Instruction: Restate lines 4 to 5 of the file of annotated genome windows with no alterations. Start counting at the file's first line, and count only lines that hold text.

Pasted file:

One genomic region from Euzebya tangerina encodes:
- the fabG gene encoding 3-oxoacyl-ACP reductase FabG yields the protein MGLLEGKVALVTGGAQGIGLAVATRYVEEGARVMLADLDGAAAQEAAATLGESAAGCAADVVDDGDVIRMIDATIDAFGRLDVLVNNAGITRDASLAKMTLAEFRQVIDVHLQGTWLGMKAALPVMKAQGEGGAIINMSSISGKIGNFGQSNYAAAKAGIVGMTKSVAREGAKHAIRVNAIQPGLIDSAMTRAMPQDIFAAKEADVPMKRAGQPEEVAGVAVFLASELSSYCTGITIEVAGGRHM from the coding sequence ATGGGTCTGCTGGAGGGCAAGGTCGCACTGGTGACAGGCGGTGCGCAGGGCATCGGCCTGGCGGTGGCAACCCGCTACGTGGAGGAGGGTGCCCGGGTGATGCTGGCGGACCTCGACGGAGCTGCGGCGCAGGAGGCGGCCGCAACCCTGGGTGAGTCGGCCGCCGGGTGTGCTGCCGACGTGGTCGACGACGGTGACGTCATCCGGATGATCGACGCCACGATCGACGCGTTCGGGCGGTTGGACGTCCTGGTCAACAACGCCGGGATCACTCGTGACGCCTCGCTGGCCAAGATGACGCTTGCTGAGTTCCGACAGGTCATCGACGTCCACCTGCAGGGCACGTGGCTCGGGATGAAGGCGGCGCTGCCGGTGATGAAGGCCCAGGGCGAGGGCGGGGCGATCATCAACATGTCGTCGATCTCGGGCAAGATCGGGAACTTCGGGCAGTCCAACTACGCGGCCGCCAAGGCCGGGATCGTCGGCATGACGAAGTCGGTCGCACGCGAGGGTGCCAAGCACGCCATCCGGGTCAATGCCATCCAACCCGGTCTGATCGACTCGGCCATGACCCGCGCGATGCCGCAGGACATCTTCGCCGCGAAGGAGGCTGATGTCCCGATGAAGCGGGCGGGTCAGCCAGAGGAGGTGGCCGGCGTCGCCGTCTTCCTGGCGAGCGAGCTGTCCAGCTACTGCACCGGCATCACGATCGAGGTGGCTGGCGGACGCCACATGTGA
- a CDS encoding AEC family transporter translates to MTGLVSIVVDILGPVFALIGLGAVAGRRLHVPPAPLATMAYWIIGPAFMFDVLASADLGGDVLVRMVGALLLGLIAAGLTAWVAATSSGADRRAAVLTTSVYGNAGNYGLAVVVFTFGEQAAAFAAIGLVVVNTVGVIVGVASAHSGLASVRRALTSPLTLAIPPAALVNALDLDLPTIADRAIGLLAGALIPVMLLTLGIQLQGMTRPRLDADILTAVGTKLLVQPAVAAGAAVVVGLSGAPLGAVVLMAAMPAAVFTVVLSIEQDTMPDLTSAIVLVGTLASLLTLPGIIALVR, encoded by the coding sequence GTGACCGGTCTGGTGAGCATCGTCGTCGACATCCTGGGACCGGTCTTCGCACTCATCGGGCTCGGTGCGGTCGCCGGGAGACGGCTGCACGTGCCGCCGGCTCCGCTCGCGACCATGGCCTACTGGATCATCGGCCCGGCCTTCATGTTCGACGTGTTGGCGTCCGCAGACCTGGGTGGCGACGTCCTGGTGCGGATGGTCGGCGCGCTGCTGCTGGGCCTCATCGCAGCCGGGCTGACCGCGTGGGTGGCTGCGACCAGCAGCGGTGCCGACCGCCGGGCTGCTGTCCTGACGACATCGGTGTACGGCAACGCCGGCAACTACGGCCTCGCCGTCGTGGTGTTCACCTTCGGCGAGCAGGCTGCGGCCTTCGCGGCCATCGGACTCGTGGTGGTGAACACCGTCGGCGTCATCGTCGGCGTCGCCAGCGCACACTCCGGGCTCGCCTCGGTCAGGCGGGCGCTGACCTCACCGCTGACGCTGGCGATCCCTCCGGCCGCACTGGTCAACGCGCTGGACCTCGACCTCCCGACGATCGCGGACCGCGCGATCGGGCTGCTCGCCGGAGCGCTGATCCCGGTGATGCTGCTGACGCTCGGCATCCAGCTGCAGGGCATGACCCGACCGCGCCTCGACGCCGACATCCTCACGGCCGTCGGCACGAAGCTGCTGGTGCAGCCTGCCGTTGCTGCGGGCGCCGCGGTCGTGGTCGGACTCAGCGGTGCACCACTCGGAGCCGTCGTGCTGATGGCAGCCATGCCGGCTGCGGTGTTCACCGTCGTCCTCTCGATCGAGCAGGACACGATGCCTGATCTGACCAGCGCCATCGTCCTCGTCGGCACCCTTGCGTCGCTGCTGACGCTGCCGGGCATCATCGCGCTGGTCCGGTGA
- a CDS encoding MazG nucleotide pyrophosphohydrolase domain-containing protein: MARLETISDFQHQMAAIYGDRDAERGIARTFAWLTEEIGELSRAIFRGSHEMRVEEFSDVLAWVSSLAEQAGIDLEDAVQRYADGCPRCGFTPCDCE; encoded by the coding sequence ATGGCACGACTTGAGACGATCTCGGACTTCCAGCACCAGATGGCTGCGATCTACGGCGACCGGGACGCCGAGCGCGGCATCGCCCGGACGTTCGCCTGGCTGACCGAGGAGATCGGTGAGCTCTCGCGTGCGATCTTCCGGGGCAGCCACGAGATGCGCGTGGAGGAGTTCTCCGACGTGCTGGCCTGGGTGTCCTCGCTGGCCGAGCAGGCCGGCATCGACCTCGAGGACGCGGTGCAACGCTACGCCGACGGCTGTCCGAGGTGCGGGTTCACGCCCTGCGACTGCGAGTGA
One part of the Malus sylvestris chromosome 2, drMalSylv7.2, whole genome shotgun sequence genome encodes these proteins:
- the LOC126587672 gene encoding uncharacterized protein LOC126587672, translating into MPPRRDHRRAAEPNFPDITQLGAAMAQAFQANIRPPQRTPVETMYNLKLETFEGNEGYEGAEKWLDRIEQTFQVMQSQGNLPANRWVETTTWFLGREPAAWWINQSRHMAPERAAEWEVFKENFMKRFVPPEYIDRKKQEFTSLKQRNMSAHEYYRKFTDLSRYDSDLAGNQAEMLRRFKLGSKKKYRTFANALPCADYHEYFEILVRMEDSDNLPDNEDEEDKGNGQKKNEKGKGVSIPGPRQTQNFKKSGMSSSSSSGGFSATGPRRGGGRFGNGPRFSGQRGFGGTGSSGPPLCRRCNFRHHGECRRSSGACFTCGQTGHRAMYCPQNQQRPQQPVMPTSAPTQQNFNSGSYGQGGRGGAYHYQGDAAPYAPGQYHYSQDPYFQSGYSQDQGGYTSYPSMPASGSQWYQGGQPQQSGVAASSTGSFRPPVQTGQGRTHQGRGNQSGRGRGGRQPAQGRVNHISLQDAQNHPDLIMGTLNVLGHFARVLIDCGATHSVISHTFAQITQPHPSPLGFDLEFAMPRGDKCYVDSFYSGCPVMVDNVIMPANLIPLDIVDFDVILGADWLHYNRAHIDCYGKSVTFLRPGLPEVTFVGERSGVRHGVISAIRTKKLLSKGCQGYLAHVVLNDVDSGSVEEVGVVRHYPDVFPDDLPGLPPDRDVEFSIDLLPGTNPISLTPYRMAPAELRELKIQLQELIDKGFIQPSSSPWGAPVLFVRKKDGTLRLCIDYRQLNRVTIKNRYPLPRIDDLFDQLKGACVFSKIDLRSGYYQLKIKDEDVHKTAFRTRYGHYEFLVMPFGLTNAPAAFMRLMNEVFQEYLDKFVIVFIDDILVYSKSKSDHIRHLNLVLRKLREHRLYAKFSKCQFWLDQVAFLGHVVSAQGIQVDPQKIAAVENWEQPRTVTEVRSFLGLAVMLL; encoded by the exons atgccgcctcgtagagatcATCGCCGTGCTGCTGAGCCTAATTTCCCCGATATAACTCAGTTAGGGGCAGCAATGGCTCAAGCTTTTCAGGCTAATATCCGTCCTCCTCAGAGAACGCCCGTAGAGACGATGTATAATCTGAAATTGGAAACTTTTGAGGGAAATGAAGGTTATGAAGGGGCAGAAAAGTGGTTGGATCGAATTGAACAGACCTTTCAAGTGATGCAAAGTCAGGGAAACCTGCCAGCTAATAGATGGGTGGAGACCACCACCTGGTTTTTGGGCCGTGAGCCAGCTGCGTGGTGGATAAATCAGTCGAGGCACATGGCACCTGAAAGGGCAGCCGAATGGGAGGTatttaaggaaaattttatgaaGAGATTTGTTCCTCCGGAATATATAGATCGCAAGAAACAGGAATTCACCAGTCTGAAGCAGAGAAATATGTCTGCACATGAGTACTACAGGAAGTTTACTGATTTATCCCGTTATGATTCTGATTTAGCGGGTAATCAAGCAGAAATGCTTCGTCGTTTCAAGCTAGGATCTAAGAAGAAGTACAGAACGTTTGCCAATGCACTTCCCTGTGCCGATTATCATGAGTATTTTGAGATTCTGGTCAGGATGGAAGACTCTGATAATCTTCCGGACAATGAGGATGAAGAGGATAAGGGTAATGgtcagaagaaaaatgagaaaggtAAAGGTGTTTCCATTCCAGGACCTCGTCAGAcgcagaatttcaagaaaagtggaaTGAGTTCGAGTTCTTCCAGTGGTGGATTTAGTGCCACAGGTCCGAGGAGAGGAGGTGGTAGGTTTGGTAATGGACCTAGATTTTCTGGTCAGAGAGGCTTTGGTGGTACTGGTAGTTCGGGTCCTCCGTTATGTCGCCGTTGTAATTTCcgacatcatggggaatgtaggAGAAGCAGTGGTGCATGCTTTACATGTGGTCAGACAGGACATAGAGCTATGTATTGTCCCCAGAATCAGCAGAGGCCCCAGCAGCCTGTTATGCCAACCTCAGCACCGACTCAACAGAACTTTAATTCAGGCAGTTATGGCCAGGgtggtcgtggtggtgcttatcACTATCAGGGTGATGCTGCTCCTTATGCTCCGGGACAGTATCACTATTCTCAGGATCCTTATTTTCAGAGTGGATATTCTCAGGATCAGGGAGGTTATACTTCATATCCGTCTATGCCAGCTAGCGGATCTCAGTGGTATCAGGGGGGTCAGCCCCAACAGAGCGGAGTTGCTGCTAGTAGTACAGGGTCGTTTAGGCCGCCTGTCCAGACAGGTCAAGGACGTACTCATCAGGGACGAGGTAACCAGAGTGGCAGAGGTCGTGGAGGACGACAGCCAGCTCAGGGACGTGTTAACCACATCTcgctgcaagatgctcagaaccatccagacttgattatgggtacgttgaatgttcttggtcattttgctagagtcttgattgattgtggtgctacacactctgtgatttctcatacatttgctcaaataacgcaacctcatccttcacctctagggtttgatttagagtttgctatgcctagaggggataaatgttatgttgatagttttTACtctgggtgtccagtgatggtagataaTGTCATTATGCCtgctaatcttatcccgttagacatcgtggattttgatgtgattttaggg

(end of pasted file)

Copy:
- a CDS encoding MazG nucleotide pyrophosphohydrolase domain-containing protein: MARLETISDFQHQMAAIYGDRDAERGIARTFAWLTEEIGELSRAIFRGSHEMRVEEFSDVLAWVSSLAEQAGIDLEDAVQRYADGCPRCGFTPCDCE; encoded by the coding sequence ATGGCACGACTTGAGACGATCTCGGACTTCCAGCACCAGATGGCTGCGATCTACGGCGACCGGGACGCCGAGCGCGGCATCGCCCGGACGTTCGCCTGGCTGACCGAGGAGATCGGTGAGCTCTCGCGTGCGATCTTCCGGGGCAGCCACGAGATGCGCGTGGAGGAGTTCTCCGACGTGCTGGCCTGGGTGTCCTCGCTGGCCGAGCAGGCCGGCATCGACCTCGAGGACGCGGTGCAACGCTACGCCGACGGCTGTCCGAGGTGCGGGTTCACGCCCTGCGACTGCGAGTGA
One part of the Malus sylvestris chromosome 2, drMalSylv7.2, whole genome shotgun sequence genome encodes these proteins: